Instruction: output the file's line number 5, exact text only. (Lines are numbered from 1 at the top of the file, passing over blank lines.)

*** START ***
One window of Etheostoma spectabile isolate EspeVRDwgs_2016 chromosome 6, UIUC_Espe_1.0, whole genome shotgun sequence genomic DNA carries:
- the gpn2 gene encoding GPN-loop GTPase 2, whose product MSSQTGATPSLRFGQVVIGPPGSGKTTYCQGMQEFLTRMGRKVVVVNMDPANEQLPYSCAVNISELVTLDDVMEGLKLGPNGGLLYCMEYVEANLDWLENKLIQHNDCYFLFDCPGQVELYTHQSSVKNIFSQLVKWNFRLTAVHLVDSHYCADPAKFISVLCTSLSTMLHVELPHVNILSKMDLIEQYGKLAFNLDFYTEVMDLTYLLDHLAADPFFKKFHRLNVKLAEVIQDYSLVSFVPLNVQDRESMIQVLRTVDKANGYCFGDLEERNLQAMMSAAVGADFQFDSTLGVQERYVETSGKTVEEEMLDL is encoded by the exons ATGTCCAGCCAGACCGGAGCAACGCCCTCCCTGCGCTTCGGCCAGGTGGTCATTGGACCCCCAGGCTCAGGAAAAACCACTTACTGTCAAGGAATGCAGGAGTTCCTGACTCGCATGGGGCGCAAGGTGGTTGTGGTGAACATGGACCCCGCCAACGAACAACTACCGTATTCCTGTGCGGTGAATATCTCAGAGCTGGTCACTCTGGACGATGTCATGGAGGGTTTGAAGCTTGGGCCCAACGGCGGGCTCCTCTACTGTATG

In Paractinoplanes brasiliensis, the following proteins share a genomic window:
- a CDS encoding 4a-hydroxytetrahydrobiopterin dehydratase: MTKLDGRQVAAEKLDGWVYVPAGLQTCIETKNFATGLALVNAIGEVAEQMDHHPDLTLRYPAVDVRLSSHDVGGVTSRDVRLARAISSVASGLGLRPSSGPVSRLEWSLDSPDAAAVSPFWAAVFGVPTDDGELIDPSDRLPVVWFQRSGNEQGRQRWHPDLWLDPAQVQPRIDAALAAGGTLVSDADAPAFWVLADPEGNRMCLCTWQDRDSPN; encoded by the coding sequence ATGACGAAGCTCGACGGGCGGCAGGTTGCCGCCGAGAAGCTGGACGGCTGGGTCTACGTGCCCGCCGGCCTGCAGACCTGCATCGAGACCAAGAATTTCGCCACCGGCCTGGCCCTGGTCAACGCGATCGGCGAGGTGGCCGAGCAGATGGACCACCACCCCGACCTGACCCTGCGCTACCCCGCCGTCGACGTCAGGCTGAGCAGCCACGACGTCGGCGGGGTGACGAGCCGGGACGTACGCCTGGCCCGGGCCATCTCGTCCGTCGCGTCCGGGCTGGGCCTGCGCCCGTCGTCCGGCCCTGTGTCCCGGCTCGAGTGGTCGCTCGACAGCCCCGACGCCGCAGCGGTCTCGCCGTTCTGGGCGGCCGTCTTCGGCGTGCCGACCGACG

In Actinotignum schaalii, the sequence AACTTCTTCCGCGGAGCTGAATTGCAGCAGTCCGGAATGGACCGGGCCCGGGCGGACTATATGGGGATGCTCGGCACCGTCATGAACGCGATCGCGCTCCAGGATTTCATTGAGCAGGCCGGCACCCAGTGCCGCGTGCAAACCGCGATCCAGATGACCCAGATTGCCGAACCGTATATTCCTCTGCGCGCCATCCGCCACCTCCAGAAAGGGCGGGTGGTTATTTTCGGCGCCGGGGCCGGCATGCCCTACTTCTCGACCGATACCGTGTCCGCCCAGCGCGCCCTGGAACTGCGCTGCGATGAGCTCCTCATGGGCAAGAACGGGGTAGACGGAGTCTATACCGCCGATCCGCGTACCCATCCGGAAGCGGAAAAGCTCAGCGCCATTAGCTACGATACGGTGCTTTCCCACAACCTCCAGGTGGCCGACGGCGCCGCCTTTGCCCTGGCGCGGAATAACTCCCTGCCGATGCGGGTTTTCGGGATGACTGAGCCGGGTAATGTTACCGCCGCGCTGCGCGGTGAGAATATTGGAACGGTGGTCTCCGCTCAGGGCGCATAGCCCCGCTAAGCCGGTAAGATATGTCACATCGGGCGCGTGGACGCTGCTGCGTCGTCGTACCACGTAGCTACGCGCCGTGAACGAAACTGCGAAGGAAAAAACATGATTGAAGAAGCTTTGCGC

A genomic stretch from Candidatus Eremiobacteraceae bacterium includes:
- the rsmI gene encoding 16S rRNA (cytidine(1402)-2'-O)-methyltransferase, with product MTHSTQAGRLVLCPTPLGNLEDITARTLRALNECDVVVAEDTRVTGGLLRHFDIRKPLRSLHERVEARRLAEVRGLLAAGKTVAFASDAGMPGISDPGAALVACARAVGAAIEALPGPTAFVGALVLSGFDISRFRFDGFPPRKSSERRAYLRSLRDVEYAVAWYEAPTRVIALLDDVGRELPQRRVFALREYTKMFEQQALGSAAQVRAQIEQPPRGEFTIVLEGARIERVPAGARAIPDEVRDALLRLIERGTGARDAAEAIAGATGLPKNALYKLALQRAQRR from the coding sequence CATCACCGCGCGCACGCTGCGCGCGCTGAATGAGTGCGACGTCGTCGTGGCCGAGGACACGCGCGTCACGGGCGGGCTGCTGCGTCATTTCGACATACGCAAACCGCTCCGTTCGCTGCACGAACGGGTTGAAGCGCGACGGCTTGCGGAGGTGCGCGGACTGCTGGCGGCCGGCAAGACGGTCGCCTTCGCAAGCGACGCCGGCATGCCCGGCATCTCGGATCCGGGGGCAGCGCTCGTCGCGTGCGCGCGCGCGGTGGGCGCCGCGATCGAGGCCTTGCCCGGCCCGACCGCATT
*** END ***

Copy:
In Actinotignum schaalii, the sequence AACTTCTTCCGCGGAGCTGAATTGCAGCAGTCCGGAATGGACCGGGCCCGGGCGGACTATATGGGGATGCTCGGCACCGTCATGAACGCGATCGCGCTCCAGGATTTCATTGAGCAGGCCGGCACCCAGTGCCGCGTGCAAACCGCGATCCAGATGACCCAGATTGCCGAACCGTATATTCCTCTGCGCGCCATCCGCCACCTCCAGAAAGGGCGGGTGGTTATTTTCGGCGCCGGGGCCGGCATGCCCTACTTCTCGACCGATACCGTGTCCGCCCAGCGCGCCCTGGAACTGCGCTGCGATGAGCTCCTCATGGGCAAGAACGGGGTAGACGGAGTCTATACCGCCGATCCGCGTACCCATCCGGAAGCGGAAAAGCTCAGCGCCATTAGCTACGATACGGTGCTTTCCCACAACCTCCAGGTGGCCGACGGCGCCGCCTTTGCCCTGGCGCGGAATAACTCCCTGCCGATGCGGGTTTTCGGGATGACTGAGCCGGGTAATGTTACCGCCGCGCTGCGCGGTGAGAATATTGGAACGGTGGTCTCCGCTCAGGGCGCATAGCCCCGCTAAGCCGGTAAGATATGTCACATCGGGCGCGTGGACGCTGCTGCGTCGTCGTACCACGTAGCTACGCGCCGTGAACGAAACTGCGAAGGAAAAAACATGATTGAAGAAGCTTTGCGC